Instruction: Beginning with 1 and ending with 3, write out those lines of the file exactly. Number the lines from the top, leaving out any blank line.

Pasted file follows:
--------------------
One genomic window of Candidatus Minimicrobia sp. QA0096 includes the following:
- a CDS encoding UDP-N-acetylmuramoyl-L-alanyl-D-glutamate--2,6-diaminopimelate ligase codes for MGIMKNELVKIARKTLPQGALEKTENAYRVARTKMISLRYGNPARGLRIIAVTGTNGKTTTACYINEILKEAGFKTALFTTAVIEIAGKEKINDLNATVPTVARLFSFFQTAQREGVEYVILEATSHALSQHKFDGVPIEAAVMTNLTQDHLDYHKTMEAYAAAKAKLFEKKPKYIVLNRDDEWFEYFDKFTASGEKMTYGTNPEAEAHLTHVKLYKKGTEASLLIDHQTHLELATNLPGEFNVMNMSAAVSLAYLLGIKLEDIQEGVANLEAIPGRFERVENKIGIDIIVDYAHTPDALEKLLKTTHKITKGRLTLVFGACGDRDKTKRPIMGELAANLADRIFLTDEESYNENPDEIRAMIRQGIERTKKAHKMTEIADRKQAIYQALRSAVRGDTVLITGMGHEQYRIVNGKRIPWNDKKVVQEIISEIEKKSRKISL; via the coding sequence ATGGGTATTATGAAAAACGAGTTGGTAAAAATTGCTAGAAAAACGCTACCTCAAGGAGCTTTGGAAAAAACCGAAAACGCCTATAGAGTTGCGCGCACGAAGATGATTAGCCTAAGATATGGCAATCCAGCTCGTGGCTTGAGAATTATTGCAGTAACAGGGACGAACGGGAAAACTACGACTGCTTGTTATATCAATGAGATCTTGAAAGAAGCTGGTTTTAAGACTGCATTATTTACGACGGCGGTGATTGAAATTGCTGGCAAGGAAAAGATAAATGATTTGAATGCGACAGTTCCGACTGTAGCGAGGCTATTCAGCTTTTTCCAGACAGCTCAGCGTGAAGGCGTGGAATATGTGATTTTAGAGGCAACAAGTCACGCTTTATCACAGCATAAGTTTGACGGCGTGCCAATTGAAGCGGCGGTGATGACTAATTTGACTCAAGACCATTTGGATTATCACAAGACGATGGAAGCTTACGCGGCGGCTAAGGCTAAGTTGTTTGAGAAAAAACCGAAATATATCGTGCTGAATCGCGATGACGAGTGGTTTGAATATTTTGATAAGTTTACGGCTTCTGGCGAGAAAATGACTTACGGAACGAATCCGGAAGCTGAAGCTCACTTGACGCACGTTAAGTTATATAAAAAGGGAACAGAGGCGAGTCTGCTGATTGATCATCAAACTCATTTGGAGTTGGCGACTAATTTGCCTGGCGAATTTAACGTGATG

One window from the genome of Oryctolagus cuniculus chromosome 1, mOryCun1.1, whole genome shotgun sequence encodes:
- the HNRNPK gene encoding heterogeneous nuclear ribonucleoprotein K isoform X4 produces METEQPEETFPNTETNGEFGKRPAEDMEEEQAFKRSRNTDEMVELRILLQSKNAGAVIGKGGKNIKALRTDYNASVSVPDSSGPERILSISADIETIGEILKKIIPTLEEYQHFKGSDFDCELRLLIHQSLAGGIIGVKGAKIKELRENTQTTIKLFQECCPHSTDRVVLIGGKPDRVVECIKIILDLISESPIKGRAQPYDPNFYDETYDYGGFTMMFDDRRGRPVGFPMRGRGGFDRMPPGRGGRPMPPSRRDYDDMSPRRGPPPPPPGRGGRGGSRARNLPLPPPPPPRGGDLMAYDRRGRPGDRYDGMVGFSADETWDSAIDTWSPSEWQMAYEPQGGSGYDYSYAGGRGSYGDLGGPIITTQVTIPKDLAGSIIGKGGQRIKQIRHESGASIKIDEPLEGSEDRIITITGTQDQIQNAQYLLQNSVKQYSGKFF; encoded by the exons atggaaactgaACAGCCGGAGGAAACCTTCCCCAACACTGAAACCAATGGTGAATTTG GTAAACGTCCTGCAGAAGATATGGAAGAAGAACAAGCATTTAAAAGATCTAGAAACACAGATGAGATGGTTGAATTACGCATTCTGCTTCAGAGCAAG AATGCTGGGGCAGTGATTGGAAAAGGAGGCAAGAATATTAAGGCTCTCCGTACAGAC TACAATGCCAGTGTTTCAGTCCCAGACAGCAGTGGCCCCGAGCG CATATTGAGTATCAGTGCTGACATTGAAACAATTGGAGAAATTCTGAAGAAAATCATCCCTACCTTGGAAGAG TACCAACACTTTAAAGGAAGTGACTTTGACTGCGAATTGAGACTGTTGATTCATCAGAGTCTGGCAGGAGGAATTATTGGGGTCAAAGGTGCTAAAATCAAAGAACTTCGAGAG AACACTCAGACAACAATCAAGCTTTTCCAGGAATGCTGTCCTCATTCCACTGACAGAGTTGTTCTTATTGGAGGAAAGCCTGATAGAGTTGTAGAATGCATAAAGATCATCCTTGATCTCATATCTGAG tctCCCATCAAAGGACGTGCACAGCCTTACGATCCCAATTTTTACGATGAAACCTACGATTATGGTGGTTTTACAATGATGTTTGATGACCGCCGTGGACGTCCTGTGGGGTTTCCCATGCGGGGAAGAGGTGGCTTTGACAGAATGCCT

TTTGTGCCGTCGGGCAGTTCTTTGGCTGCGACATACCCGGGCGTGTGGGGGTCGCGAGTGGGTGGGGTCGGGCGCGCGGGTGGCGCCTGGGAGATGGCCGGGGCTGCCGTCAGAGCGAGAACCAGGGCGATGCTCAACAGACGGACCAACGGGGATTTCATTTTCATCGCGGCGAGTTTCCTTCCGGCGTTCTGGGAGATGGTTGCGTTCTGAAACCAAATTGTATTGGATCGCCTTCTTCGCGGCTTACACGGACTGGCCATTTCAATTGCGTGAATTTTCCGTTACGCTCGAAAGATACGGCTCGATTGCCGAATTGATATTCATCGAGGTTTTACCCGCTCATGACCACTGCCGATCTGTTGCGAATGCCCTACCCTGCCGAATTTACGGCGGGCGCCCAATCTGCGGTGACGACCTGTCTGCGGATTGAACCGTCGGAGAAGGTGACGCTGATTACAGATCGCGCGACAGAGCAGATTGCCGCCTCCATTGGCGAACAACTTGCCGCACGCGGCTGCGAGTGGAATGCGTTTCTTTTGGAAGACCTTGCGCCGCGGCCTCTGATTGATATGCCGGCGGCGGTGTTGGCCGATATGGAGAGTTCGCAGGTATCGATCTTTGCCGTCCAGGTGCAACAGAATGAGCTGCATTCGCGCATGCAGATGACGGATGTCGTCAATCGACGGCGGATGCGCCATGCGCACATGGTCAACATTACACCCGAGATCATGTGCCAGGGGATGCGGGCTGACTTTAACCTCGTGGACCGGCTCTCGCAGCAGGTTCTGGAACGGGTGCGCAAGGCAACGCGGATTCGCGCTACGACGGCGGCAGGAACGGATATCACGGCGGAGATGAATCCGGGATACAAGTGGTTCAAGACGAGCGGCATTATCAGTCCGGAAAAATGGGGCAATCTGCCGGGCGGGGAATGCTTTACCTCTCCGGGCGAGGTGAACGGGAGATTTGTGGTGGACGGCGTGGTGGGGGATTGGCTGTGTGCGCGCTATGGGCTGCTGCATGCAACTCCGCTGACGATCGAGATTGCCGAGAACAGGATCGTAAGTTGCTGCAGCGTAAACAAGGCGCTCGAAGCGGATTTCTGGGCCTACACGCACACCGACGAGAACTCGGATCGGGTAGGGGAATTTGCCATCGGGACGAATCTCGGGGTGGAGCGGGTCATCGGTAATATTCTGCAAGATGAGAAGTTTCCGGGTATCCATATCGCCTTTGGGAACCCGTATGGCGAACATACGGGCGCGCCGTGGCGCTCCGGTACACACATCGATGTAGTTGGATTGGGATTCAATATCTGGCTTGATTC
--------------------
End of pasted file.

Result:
One genomic window of Candidatus Minimicrobia sp. QA0096 includes the following:
- a CDS encoding UDP-N-acetylmuramoyl-L-alanyl-D-glutamate--2,6-diaminopimelate ligase codes for MGIMKNELVKIARKTLPQGALEKTENAYRVARTKMISLRYGNPARGLRIIAVTGTNGKTTTACYINEILKEAGFKTALFTTAVIEIAGKEKINDLNATVPTVARLFSFFQTAQREGVEYVILEATSHALSQHKFDGVPIEAAVMTNLTQDHLDYHKTMEAYAAAKAKLFEKKPKYIVLNRDDEWFEYFDKFTASGEKMTYGTNPEAEAHLTHVKLYKKGTEASLLIDHQTHLELATNLPGEFNVMNMSAAVSLAYLLGIKLEDIQEGVANLEAIPGRFERVENKIGIDIIVDYAHTPDALEKLLKTTHKITKGRLTLVFGACGDRDKTKRPIMGELAANLADRIFLTDEESYNENPDEIRAMIRQGIERTKKAHKMTEIADRKQAIYQALRSAVRGDTVLITGMGHEQYRIVNGKRIPWNDKKVVQEIISEIEKKSRKISL; via the coding sequence ATGGGTATTATGAAAAACGAGTTGGTAAAAATTGCTAGAAAAACGCTACCTCAAGGAGCTTTGGAAAAAACCGAAAACGCCTATAGAGTTGCGCGCACGAAGATGATTAGCCTAAGATATGGCAATCCAGCTCGTGGCTTGAGAATTATTGCAGTAACAGGGACGAACGGGAAAACTACGACTGCTTGTTATATCAATGAGATCTTGAAAGAAGCTGGTTTTAAGACTGCATTATTTACGACGGCGGTGATTGAAATTGCTGGCAAGGAAAAGATAAATGATTTGAATGCGACAGTTCCGACTGTAGCGAGGCTATTCAGCTTTTTCCAGACAGCTCAGCGTGAAGGCGTGGAATATGTGATTTTAGAGGCAACAAGTCACGCTTTATCACAGCATAAGTTTGACGGCGTGCCAATTGAAGCGGCGGTGATGACTAATTTGACTCAAGACCATTTGGATTATCACAAGACGATGGAAGCTTACGCGGCGGCTAAGGCTAAGTTGTTTGAGAAAAAACCGAAATATATCGTGCTGAATCGCGATGACGAGTGGTTTGAATATTTTGATAAGTTTACGGCTTCTGGCGAGAAAATGACTTACGGAACGAATCCGGAAGCTGAAGCTCACTTGACGCACGTTAAGTTATATAAAAAGGGAACAGAGGCGAGTCTGCTGATTGATCATCAAACTCATTTGGAGTTGGCGACTAATTTGCCTGGCGAATTTAACGTGATG

One window from the genome of Oryctolagus cuniculus chromosome 1, mOryCun1.1, whole genome shotgun sequence encodes: